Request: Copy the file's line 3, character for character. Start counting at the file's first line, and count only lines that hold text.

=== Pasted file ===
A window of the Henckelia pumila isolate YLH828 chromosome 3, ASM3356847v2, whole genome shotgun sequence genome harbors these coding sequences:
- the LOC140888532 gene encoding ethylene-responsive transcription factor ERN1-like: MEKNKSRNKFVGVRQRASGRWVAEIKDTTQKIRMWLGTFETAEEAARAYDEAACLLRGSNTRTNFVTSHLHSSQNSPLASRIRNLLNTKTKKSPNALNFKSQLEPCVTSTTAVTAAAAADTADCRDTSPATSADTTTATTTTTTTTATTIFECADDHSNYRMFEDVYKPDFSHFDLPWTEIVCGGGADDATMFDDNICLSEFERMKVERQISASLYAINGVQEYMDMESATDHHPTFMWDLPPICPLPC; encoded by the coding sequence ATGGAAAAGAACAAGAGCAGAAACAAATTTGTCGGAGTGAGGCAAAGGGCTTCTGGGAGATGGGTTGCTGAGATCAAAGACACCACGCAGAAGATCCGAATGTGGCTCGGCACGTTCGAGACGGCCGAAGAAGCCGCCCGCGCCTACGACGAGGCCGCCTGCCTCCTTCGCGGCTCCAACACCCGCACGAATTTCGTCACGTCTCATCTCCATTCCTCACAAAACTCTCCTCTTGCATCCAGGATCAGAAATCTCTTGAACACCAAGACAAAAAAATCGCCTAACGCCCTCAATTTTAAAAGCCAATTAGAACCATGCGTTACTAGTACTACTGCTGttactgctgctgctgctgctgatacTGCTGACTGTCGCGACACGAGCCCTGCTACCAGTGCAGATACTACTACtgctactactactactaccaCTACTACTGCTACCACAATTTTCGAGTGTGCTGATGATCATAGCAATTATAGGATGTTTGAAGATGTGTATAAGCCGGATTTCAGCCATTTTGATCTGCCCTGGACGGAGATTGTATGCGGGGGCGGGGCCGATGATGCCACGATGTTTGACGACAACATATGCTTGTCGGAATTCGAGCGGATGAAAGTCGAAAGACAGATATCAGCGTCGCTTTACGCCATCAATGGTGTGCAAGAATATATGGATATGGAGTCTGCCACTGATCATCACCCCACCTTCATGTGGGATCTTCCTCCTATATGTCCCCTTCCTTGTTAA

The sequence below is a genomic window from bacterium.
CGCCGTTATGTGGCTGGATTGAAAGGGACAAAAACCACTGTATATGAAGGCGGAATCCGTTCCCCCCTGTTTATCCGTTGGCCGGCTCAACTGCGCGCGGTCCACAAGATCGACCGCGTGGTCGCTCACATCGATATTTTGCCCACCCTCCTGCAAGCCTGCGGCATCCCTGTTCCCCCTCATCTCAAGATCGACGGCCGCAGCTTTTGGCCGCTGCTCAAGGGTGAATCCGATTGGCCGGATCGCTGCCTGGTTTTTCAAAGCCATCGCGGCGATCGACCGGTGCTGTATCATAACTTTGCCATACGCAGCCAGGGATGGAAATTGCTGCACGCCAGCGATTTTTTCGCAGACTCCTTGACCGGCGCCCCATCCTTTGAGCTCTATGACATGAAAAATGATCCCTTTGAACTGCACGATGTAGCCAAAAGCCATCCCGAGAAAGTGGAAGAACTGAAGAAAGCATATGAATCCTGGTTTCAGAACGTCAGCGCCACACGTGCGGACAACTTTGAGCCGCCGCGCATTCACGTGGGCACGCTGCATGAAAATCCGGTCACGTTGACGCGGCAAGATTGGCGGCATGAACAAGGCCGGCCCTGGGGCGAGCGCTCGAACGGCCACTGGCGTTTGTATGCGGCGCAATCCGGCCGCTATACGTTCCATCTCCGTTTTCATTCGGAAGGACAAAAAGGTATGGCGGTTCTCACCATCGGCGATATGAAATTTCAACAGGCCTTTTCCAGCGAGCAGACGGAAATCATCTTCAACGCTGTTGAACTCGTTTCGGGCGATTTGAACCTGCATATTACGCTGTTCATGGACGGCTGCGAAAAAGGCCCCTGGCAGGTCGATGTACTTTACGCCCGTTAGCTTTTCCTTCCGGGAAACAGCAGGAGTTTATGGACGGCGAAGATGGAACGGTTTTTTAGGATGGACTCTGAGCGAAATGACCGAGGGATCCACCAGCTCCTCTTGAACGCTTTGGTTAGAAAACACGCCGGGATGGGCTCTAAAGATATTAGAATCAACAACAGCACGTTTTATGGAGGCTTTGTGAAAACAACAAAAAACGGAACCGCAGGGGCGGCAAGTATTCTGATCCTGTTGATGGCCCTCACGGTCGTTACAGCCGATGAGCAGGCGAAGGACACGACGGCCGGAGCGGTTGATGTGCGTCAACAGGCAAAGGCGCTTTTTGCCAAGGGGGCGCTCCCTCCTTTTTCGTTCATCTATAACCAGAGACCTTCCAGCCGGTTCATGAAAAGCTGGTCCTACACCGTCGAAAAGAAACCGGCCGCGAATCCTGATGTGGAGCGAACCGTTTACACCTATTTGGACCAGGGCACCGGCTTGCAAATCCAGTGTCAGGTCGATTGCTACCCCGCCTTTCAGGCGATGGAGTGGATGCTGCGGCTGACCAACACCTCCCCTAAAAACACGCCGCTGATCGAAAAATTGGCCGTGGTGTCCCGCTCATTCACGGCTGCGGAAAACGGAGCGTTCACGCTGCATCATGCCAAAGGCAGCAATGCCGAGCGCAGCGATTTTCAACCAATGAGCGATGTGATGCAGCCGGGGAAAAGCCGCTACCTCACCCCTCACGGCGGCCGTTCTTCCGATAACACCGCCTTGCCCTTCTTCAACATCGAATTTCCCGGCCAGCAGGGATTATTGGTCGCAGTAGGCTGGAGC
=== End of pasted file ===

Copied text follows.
The sequence below is a genomic window from bacterium.